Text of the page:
Risk vs Regret

I recently had occasion to explain my views on Risk vs Regret awareness in a discussion, one that I thought was worth sharing with my broader reader base.  As per usual this is not meant to be definitive or absolute, but rather insight gained from personal experience and discussions with others which I offer for your consideration.

There are several mnemonic acronyms that are supposed to help those of us that engage in BDSM to remember about matters of risk, safety, etc.  These often focus on the idea of risk awareness and responsibility. Meaning that there are certain risks inherent in various activities, and while we can prepare and attempt to mitigate these risks, they cannot be completely eliminated. As such, all consensual participants must accept some responsibility for understanding that risk and deciding to go forward regardless.

These lifestyle oriented mnemonic acronyms include, but are certainly not limited to:


The origins of Safe, Sane & Consensual (SSC) was to be the “minimum standard” of ethical S/M play within the NY gay male S&M scene (GMSMA). However the expansion of BDSM gave rise to a key concern – nothing about those activities are completely safe.  Certain activities cannot obviate risk (i.e. can never truly be safe), and other activities such as edge play are inherently high-risk oriented.  As a result, Gary Switch of TES proposed the term “RACK” in 1999 (Prometheus #37) as a means to draw the attention back to Risk and away from the notion of being Safe.

There are other alternatives which have also tried to clarify some of the cherished values from within the lifestyle.  Of course this is also assuming there can be one set of key values or principles. This challenge exists because “the lifestyle” is not one unified thing but rather an amalgamation of life choices around sexuality, sensuality, relationships and social activities resulting from the collision of the gay leather scene, swingers, and the free love movement.  How one incorporates elements from these various cultures and their related activities is highly individual and personal.  Ergo, it is extremely rare that any two people have exactly the same ideas or definitions about relationships and the risk or relative safety of various activities.  This is why forgoing labels and having meaningful discussions about needs, wants, and limits is so important.

There are some shared values (relatively speaking) regarding the importance of communication, fully informed risk, consent, and mutual personal responsibility.


The problem I observe from the perspective of the human condition is that the idea of Risk is subject to debate.  Risk is commonly viewed with the notion that it “might” happen, but is not necessarily likely.  The focus on SSC eventually saw people rationalizing and mitigating the factors behind what is “safe” and what isn’t. Eventually there was equating the “safe” in SSC as meaning without risk.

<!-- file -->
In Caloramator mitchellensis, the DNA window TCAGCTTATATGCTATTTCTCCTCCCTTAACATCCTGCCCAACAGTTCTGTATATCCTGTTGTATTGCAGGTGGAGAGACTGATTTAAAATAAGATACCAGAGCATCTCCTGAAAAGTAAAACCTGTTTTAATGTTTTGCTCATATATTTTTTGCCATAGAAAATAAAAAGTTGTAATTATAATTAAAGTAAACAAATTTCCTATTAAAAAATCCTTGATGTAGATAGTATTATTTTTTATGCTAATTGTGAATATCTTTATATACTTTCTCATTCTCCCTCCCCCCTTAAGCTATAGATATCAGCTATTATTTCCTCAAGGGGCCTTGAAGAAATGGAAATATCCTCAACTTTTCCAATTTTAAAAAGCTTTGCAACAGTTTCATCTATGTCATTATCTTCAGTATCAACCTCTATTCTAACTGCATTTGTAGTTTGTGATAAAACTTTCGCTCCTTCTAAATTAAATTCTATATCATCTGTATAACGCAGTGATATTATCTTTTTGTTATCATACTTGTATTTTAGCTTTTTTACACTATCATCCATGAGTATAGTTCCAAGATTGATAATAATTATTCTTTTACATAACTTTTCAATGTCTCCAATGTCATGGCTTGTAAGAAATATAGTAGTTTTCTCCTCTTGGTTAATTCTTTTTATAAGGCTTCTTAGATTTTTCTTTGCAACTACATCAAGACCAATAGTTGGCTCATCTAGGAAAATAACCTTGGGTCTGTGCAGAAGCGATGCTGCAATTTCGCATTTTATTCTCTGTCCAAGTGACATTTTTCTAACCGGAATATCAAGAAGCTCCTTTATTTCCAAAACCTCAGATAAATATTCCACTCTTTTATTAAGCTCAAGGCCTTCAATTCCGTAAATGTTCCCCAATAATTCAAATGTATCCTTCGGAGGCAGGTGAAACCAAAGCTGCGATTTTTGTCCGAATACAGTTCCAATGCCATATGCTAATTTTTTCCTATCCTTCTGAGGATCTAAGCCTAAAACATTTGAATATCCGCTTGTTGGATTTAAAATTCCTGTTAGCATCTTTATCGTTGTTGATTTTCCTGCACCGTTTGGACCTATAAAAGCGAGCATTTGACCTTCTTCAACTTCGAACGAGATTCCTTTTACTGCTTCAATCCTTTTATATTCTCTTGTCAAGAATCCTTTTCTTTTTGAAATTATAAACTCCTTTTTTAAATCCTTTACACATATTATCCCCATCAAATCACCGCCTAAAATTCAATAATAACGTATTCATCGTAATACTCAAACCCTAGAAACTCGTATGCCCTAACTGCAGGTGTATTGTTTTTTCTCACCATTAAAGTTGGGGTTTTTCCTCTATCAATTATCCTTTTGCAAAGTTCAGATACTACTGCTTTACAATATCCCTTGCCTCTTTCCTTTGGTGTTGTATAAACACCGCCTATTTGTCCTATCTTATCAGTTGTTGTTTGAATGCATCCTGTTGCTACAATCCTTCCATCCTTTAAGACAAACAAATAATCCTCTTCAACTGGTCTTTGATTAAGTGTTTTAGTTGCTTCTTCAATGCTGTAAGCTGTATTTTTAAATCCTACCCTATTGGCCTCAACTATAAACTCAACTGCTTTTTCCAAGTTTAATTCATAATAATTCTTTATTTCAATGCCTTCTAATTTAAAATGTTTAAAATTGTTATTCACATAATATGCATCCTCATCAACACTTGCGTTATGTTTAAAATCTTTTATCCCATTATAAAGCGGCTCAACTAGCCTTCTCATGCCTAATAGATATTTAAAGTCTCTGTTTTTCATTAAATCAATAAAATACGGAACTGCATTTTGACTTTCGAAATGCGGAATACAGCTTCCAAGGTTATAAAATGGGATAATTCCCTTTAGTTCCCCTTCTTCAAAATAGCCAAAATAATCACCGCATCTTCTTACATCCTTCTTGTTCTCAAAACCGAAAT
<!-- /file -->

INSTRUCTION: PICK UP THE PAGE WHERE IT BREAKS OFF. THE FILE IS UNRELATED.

Regrets: Those were the droids you were looking for

This is a human behavior which is fairly universal.  When one establishes a firm enough desire or belief, the detractors or “risks” are whittled away through rationalization in order to support the pre-existing desire or belief.  The mechanism involved here is the individual resolving the cognitive dissonance between conflicting beliefs, desires, behaviors, and objective reality.  So the sense of risk is being mitigated down to an unlikely possibility (and thus not worth really thinking about) or nullified as a result of another experience or skill.

The very word Risk infers a measure of probability in the outcome, an event that may or may not occur.  Using the word risk provides the room of probability where we can argue against that probability.  Rationalization is a powerful and often dangerous tool when it comes to decision-making, especially when it’s up against something we desire or believe. Risk provides the space for rationalization, to explain away dangers and sooth ourselves by invalidating or minimizing otherwise valid fears or risks.

So here’s a basic example using a hypothetical situation with Risk Awareness and subject it to Rationalization:

  • Question: do I leave my laptop in the car when I go out for dinner?
  • Desire/Belief: I don’t want to carry it & look like a total geek
  • Risk Awareness: the possibility it can be stolen
  • Rationalization:
    • It’s a safe neighborhood
    • there are plenty of people around
    • I have a car alarm
    • It’s hidden or can barely be seen
  • Resolution: sure, it’s probably going to be fine; it will be fine…
  • Decision: leaving it in the car

With such a process we wipe away the possible cost or pain of a negative outcome. We never think about the downside’s Impact because we’ve eliminated the potential downside before its even been weighed.  This is, I strongly believe, a major challenge in the lifestyle today.  We want what we want, we feel we somehow deserve to get what we want, and to be protected from “bad things” happening. We work to rationalize away the probability of risk and entertain the fantasy without ever calculating the potential cost.

Ultimately, Rationalization is how we talk ourselves into something which supports our wants and desires while downplaying the possible costs or negative outcomes.

Translation & Relevancy

Let’s take a six-sided die (1d6) where “6” is a potential for a scene mishap. The rudimentary Bernoulli trial would say that if you take your chance once, then chances are fairly slim, but keep taking those chances and the odds increase.  This is because there are only two real outcomes, a good event and the possibility of a bad event.